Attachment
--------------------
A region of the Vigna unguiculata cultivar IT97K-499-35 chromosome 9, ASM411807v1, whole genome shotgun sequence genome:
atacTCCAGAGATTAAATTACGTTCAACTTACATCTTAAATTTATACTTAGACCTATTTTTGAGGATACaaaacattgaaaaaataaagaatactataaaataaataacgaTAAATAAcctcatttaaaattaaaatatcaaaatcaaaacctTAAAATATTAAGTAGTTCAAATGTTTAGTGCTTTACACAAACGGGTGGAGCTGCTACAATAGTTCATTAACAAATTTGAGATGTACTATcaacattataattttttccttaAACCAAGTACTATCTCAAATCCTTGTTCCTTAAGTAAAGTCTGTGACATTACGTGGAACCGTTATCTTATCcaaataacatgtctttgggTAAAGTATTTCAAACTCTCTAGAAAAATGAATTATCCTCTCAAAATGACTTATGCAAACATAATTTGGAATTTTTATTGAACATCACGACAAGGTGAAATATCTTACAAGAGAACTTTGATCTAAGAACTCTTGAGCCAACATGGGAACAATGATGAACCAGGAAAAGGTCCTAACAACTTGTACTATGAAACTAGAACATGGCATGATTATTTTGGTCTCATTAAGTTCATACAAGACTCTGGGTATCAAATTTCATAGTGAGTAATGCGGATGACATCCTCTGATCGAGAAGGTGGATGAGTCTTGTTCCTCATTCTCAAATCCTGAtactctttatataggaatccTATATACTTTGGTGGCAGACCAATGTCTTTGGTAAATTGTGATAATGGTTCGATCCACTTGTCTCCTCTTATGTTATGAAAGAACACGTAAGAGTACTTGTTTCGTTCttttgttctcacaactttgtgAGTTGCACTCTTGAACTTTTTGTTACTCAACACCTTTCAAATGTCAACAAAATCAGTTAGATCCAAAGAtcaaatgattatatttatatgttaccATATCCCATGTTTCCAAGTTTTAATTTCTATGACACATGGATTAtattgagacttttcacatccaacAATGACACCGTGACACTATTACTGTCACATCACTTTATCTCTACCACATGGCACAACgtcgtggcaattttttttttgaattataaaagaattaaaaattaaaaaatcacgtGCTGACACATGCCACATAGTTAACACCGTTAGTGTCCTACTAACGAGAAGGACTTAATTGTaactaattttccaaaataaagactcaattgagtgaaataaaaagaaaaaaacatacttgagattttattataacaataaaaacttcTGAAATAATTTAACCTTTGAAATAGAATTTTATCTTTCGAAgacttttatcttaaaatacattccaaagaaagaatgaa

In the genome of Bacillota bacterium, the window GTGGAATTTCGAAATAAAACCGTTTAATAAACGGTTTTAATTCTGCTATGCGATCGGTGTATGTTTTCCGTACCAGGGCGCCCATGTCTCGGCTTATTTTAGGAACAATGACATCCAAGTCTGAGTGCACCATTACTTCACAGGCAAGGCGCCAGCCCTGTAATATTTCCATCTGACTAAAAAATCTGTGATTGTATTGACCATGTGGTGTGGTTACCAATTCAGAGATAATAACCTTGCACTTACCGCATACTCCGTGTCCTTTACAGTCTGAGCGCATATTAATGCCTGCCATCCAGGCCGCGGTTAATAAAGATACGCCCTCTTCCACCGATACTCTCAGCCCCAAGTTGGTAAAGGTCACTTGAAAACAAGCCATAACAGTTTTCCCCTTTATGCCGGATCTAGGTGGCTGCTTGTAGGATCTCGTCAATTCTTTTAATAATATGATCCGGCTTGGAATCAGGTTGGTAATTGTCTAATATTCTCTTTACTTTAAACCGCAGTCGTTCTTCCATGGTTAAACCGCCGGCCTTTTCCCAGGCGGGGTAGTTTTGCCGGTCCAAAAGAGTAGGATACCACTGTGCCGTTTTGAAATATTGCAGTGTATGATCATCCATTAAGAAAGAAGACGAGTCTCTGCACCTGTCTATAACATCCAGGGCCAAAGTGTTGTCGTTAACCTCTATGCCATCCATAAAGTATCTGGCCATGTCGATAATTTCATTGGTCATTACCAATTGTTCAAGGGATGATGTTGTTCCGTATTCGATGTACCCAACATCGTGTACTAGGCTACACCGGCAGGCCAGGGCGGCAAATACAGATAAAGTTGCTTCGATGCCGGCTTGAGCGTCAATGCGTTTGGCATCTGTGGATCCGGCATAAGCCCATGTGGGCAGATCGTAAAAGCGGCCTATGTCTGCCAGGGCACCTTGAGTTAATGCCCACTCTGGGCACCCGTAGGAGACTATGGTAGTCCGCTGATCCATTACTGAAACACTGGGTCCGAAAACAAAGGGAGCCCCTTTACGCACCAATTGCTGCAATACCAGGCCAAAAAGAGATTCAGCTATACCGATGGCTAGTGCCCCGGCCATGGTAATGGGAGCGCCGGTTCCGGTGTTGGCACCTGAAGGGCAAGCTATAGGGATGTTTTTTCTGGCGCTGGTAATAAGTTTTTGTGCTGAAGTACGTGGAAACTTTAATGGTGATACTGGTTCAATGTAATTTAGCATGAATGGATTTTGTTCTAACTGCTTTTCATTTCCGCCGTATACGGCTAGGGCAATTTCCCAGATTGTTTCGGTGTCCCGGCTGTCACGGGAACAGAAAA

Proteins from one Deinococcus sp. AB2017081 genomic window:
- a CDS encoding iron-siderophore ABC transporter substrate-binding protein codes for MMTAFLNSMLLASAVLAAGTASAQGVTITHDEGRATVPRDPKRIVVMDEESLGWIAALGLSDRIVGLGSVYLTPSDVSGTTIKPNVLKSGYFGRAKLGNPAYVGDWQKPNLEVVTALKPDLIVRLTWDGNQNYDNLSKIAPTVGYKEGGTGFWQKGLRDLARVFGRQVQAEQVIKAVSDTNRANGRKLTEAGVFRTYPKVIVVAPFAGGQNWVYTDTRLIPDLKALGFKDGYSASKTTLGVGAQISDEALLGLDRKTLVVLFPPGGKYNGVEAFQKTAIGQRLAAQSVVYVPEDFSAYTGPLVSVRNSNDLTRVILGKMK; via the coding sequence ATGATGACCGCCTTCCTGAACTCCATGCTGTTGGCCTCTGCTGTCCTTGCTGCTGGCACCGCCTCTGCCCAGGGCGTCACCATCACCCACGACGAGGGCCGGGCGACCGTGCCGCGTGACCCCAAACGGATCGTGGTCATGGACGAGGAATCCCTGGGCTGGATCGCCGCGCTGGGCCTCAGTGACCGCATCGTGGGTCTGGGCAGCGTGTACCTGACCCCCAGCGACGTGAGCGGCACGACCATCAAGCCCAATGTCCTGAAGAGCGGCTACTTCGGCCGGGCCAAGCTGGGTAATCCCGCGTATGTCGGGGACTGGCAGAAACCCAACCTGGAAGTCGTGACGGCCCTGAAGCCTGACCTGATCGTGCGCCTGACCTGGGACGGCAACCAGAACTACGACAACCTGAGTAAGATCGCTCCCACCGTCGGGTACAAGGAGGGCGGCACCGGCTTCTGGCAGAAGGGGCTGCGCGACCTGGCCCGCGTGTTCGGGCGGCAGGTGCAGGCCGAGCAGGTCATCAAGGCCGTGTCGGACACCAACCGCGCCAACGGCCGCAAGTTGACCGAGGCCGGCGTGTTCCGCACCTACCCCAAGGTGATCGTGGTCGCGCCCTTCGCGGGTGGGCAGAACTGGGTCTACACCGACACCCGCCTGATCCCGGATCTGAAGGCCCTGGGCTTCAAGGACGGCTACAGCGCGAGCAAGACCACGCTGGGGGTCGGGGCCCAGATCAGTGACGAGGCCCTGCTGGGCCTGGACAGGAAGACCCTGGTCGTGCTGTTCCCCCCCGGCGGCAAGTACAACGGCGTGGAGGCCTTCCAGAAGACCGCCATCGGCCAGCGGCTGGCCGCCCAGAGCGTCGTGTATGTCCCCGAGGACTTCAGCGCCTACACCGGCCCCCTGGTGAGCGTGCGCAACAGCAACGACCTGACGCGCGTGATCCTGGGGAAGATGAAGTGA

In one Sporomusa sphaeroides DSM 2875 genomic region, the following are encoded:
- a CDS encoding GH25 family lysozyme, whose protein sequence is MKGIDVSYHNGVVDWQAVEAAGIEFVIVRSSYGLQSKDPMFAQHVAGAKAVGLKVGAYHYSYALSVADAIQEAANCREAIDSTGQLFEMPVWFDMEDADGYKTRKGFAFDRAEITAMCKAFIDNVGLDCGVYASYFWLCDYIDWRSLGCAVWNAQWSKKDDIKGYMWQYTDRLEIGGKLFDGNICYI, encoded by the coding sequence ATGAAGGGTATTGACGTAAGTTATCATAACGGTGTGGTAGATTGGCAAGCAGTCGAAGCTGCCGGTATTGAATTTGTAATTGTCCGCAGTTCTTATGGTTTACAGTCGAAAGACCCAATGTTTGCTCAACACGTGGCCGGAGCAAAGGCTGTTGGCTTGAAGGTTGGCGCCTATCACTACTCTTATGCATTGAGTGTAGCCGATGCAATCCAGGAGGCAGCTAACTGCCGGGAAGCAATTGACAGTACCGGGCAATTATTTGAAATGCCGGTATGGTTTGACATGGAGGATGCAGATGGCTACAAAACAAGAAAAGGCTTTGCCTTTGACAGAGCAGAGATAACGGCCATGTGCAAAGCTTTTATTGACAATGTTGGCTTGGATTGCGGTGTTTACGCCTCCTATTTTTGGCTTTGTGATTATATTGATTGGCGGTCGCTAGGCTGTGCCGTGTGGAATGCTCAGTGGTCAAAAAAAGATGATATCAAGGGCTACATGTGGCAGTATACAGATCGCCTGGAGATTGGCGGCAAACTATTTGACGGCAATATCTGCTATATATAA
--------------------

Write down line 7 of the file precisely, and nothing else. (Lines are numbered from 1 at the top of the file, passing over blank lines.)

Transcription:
- a CDS encoding GH25 family lysozyme, whose protein sequence is MKGIDVSYHNGVVDWQAVEAAGIEFVIVRSSYGLQSKDPMFAQHVAGAKAVGLKVGAYHYSYALSVADAIQEAANCREAIDSTGQLFEMPVWFDMEDADGYKTRKGFAFDRAEITAMCKAFIDNVGLDCGVYASYFWLCDYIDWRSLGCAVWNAQWSKKDDIKGYMWQYTDRLEIGGKLFDGNICYI, encoded by the coding sequence ATGAAGGGTATTGACGTAAGTTATCATAACGGTGTGGTAGATTGGCAAGCAGTCGAAGCTGCCGGTATTGAATTTGTAATTGTCCGCAGTTCTTATGGTTTACAGTCGAAAGACCCAATGTTTGCTCAACACGTGGCCGGAGCAAAGGCTGTTGGCTTGAAGGTTGGCGCCTATCACTACTCTTATGCATTGAGTGTAGCCGATGCAATCCAGGAGGCAGCTAACTGCCGGGAAGCAATTGACAGTACCGGGCAATTATTTGAAATGCCGGTATGGTTTGACATGGAGGATGCAGATGGCTACAAAACAAGAAAAGGCTTTGCCTTTGACAGAGCAGAGATAACGGCCATGTGCAAAGCTTTTATTGACAATGTTGGCTTGGATTGCGGTGTTTACGCCTCCTATTTTTGGCTTTGTGATTATATTGATTGGCGGTCGCTAGGCTGTGCCGTGTGGAATGCTCAGTGGTCAAAAAAAGATGATATCAAGGGCTACATGTGGCAGTATACAGATCGCCTGGAGATTGGCGGCAAACTATTTGACGGCAATATCTGCTATATATAA